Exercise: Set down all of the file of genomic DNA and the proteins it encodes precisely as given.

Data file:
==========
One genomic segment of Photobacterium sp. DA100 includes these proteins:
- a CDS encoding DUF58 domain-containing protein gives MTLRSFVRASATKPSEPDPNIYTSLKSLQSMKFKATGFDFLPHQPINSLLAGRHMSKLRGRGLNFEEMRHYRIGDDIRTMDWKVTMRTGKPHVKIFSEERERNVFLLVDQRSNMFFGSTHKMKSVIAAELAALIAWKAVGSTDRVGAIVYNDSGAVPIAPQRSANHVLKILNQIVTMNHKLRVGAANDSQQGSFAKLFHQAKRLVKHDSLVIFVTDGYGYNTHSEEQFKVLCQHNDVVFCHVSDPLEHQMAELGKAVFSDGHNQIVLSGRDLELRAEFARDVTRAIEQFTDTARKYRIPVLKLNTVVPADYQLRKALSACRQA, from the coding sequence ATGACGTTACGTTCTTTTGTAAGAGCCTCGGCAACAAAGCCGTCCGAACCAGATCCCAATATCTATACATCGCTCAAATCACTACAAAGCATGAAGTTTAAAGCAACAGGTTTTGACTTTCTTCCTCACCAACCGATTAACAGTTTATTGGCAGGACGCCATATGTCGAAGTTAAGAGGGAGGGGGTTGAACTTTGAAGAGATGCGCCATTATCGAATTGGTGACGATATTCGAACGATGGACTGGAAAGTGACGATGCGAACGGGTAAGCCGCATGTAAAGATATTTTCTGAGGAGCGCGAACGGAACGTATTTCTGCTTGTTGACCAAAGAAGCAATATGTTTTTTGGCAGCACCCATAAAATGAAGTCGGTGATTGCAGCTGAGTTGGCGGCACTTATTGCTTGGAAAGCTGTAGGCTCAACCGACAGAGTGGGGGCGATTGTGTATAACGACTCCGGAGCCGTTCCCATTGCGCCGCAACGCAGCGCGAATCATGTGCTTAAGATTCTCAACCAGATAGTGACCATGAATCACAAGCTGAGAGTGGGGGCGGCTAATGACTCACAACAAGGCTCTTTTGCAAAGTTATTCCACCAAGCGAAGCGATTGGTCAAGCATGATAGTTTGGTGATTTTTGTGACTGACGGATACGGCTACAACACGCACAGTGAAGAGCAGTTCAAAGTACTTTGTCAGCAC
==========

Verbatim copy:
One genomic segment of Photobacterium sp. DA100 includes these proteins:
- a CDS encoding DUF58 domain-containing protein gives MTLRSFVRASATKPSEPDPNIYTSLKSLQSMKFKATGFDFLPHQPINSLLAGRHMSKLRGRGLNFEEMRHYRIGDDIRTMDWKVTMRTGKPHVKIFSEERERNVFLLVDQRSNMFFGSTHKMKSVIAAELAALIAWKAVGSTDRVGAIVYNDSGAVPIAPQRSANHVLKILNQIVTMNHKLRVGAANDSQQGSFAKLFHQAKRLVKHDSLVIFVTDGYGYNTHSEEQFKVLCQHNDVVFCHVSDPLEHQMAELGKAVFSDGHNQIVLSGRDLELRAEFARDVTRAIEQFTDTARKYRIPVLKLNTVVPADYQLRKALSACRQA, from the coding sequence ATGACGTTACGTTCTTTTGTAAGAGCCTCGGCAACAAAGCCGTCCGAACCAGATCCCAATATCTATACATCGCTCAAATCACTACAAAGCATGAAGTTTAAAGCAACAGGTTTTGACTTTCTTCCTCACCAACCGATTAACAGTTTATTGGCAGGACGCCATATGTCGAAGTTAAGAGGGAGGGGGTTGAACTTTGAAGAGATGCGCCATTATCGAATTGGTGACGATATTCGAACGATGGACTGGAAAGTGACGATGCGAACGGGTAAGCCGCATGTAAAGATATTTTCTGAGGAGCGCGAACGGAACGTATTTCTGCTTGTTGACCAAAGAAGCAATATGTTTTTTGGCAGCACCCATAAAATGAAGTCGGTGATTGCAGCTGAGTTGGCGGCACTTATTGCTTGGAAAGCTGTAGGCTCAACCGACAGAGTGGGGGCGATTGTGTATAACGACTCCGGAGCCGTTCCCATTGCGCCGCAACGCAGCGCGAATCATGTGCTTAAGATTCTCAACCAGATAGTGACCATGAATCACAAGCTGAGAGTGGGGGCGGCTAATGACTCACAACAAGGCTCTTTTGCAAAGTTATTCCACCAAGCGAAGCGATTGGTCAAGCATGATAGTTTGGTGATTTTTGTGACTGACGGATACGGCTACAACACGCACAGTGAAGAGCAGTTCAAAGTACTTTGTCAGCAC